Macular degeneration is one of the most common eye diseases treated by the doctors at Clay Eye Physicians and Surgeons. Macular degeneration is associated with aging. It can destroy sharp central vision and is the leading cause of legal blindness among people over the age of 50 in the western world. In some individuals, tiny dot-like deposits, known as drusen, slowly accumulate beneath the macula. While these deposits usually do not cause visual loss directly, they indicate that a person is at risk for developing further problems with the macula. Atrophic or thin areas can develop in the macula which can lead to visual loss in the “dry” form of macular degeneration. In some patients, abnormal blood vessels may develop under the macula leading to the “wet” form of macular degeneration. If these vessels can be identified at an early stage, it may be possible to seal them with injection of new medications developed for wet macular degeneration or other treatments. If you notice any new distortion or visual changes, it is critical to contact your eye care provider immediately.
Macular holes are just that, holes in the macula. The macula is the central portion of the retina that is responsible for seeing fine details clearly. Macular holes involve cellophane-like wrinkling of the macula. If the wrinkling is especially severe, it can stretch the macula and cause a hole to form. Many macular holes are treatable with vitrectomy surgery.
Retinal Tears and Detachment
Retinal tears and detachment occur when the vitreous, a clear jelly-like substance that fills the eye, pulls from the retina and causes the retina to tear. Liquid that passes through the tear and settles under the retina results in separation of the retina from the back wall of the eye. The condition is termed a retinal detachment. An untreated detached retina usually causes blindness.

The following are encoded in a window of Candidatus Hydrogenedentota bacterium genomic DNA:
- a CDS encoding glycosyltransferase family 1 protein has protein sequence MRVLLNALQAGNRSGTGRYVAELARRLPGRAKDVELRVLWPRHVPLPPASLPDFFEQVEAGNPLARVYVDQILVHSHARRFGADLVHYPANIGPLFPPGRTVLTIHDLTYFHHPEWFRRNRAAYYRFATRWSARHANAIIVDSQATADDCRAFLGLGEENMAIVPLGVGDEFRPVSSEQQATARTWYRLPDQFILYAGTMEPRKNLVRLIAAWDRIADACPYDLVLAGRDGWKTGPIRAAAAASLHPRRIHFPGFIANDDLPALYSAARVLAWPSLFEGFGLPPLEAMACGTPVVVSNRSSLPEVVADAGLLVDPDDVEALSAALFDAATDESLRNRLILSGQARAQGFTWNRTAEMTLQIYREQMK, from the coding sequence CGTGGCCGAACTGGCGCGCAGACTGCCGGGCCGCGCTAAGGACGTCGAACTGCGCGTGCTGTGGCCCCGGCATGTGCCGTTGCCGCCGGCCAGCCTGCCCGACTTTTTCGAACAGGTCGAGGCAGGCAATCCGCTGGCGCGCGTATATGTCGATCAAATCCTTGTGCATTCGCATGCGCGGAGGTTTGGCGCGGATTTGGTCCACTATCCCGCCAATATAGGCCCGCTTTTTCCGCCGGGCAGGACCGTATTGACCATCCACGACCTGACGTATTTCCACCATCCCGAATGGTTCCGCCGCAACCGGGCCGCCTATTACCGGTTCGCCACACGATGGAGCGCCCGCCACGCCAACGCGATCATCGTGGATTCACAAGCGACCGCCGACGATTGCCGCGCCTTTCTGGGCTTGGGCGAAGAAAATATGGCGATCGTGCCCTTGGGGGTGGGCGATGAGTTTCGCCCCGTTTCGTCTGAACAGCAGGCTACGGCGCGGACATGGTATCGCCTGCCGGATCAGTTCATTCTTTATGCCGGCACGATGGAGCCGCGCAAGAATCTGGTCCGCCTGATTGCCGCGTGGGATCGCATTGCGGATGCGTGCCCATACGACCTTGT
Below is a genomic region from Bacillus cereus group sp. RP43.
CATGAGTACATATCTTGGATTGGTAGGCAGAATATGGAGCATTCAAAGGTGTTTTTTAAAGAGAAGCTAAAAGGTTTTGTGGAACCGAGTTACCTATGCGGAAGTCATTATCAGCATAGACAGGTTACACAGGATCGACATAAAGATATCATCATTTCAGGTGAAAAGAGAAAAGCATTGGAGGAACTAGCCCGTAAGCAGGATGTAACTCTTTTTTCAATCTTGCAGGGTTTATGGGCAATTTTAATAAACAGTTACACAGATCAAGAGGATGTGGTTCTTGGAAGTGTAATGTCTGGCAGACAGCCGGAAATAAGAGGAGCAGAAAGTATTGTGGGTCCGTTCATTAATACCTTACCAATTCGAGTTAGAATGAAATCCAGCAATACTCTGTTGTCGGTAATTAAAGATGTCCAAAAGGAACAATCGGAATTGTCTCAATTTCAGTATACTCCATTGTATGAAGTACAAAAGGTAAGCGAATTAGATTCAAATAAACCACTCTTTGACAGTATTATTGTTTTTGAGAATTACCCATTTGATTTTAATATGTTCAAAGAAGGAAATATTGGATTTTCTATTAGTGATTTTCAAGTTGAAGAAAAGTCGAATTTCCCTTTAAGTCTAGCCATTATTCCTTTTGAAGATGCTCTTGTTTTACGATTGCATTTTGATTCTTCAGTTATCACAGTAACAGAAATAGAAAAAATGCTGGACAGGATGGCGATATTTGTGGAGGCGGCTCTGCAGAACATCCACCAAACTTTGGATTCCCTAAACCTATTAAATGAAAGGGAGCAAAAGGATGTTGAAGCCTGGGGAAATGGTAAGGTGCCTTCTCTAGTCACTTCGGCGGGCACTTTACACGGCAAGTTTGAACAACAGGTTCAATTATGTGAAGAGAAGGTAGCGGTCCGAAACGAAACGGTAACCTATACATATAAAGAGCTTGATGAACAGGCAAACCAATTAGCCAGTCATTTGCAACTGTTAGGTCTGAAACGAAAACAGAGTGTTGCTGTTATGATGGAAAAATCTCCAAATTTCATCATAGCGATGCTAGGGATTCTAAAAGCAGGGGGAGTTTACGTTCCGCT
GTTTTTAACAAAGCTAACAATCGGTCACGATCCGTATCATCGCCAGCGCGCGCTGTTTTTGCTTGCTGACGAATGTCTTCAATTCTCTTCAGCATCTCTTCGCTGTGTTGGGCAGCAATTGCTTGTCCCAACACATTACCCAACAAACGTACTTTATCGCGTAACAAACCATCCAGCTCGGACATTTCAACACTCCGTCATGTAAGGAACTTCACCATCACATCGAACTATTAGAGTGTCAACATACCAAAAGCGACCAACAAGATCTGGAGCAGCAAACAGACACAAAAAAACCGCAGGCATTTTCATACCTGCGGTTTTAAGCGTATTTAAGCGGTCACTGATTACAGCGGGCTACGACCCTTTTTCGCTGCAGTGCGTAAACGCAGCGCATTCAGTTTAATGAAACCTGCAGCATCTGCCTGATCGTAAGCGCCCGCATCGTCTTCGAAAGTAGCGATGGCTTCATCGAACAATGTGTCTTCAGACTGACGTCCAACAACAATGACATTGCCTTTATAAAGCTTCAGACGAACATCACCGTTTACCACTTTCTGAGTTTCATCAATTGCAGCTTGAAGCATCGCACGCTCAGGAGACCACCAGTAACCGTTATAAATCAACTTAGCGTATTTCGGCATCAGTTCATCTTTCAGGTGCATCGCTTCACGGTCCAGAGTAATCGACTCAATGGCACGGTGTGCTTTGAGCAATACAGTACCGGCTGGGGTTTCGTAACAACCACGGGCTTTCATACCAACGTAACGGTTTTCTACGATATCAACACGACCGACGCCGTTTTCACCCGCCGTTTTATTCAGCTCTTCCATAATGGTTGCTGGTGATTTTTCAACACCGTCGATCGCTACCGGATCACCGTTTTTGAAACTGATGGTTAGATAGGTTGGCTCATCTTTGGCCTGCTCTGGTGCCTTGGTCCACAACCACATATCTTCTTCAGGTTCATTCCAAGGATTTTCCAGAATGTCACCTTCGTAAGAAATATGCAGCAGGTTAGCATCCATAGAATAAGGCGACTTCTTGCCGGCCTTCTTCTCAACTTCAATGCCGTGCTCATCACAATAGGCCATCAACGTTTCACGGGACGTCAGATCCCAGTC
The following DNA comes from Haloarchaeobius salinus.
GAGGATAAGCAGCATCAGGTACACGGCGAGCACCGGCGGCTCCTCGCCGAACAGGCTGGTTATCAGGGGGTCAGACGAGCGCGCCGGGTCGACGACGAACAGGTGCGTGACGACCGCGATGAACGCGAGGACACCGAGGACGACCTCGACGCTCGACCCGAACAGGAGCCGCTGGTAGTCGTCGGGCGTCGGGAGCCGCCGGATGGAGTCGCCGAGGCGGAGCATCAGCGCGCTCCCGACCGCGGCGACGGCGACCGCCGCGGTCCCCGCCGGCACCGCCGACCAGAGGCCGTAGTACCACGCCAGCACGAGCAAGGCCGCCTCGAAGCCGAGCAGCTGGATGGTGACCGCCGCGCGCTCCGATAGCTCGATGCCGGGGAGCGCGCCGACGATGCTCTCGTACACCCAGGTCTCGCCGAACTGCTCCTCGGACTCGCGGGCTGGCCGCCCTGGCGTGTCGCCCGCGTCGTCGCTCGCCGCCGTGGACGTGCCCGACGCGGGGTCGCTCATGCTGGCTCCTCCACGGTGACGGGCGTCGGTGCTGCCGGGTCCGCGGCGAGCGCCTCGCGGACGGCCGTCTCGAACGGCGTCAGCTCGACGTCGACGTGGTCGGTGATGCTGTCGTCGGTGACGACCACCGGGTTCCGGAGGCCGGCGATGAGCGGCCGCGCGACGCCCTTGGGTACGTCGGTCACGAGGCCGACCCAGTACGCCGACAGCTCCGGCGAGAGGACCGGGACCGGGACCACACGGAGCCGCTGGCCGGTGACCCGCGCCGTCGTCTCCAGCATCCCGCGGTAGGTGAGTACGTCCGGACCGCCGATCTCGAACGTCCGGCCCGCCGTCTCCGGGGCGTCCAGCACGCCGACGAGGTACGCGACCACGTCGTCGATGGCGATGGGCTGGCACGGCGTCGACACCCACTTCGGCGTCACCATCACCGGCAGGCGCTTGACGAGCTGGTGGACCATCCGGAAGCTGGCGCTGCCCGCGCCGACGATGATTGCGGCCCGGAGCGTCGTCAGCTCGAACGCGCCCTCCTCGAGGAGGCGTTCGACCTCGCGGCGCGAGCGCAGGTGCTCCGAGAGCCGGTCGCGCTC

You should contact your doctor as soon as you develop the symptoms of retinal detachment. Symptoms include seeing flashing lights, new floaters, or a gray curtain move across your field of vision.
Retinal vascular diseases are common in people with high blood pressure, diabetes, and other factors that cause vascular disease throughout the body such as increasing age, high cholesterol, smoking, and hypertension. Retinal vascular diseases include retinal arterial macro aneurysm, retinal branch and central artery and vein occlusion, diabetic retinopathy, and ocular ischemic syndrome. In simple terms, these are conditions that can restrict the blood flow throughout your eye structures and lead to vision loss or blindness.
Various retinal treatments are peformed through lasers and we at Javed Eye Centre are equipped with 532 Green Laser, Diode Laser and Yag Laser which enable us to perform various treatments.
These laser treatments are also known as photocoagulation. The laser uses controlled bursts to seal leaking blood vessels, destroy abnormal blood vessels, seal retinal tears and remove abnormal tissue that has formed on the back of the eye.
Depending on the type of retinopathy you have, your doctor may recommend laser treatment. Laser treatment can be used to help reduce the swelling in your retina caused by leaky blood vessels. It can also be used to treat a more aggressive form of retinopathy, called "proliferative," which can lead to bleeding into your eye, retinal detachments, and loss of vision.